About a year ago, every night, I put together a solid three-month stretch of reading Maurice Sendak’s classic “Where The Wild Things Are” to my youngest. It was the only book she’d let me read to her for a while.

I didn’t mind it at all. I love that book. Always have. My six year old was loving the book, too. Our favorite part was (and is) when we participate in the “Wild Rumpus” together with Max and the Wild Things.

There’s something so wonderful and exciting about acting wild.

There’s also something very scary.

Without fail, when I read the part where the Wild Things “Rolled their terrible eyes and gnashed their terrible teeth and showed their terrible claws,” my little one would cover her eyes and emit a cute combo of screams and giggles.

As scary as those Wild Things were, we always knew how Max was going to get control over those beasts. He’d say “Stop!” And he’d stare at those Wild Things right into their big yellow eyes, without blinking once. A fearless magic trick!

There are a billion wonderful tidbits we can glean from this book, but I’d like to focus on that fearless magic trick. That ability to stare down everything that is scary in our lives and take it on.

Working with kids exhibiting dangerous and/or aggressive behavior can be scary. There’s no doubt about it. So what do we do? Do we say “Stop!” And stare into their big yellow eyes?


There is definitely something there. Something about looking directly at the child and believing–believing that the student has the ability to change their ways. I don’t know how to explain it more than some sort of phenomenon, but kids actually can see whether we believe in them or not. They can feel it. Just like the Wild Things.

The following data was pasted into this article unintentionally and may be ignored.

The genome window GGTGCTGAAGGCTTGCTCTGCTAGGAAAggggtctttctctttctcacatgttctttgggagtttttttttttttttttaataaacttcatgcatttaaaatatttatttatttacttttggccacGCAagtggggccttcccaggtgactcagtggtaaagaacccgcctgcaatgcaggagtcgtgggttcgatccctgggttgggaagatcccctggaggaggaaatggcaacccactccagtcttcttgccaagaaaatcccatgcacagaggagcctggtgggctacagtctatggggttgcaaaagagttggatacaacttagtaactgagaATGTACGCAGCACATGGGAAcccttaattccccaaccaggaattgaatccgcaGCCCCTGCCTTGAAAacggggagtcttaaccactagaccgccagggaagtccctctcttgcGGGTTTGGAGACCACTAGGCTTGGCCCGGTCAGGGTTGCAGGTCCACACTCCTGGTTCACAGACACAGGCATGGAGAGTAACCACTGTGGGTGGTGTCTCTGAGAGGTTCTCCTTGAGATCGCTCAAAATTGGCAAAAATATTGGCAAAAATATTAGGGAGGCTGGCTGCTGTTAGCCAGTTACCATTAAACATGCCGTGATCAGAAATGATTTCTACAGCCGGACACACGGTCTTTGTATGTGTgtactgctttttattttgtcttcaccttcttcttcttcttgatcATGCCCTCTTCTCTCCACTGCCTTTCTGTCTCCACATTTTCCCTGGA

It may seem like magic, but its not. It’s called the Pygmalion effect. If we believe a student has the capacity to change, it affects the way we interact with the child. The way we interact with the child affects the way they interact with us.

In a what can only be described as some sort of “mental ping-pong match,” we learn from each other. We ebb and we flow together. We give each other feedback. Sooner or later, if our beliefs are optimistic towards change, we find ourselves experiencing success together.

I show up to work every day trying to foster and discover that experience of success. It drives me. Turns out, that’s what drives kids, too, that feeling of some sort of success in their day.

The success can be big, small, whatever. It just needs to be inching towards “a win.”

So, next time you’re facing down a Wild Thing, try staring right back into their big yellow eyes—not with anger, but with hope, and a belief they can be tamed.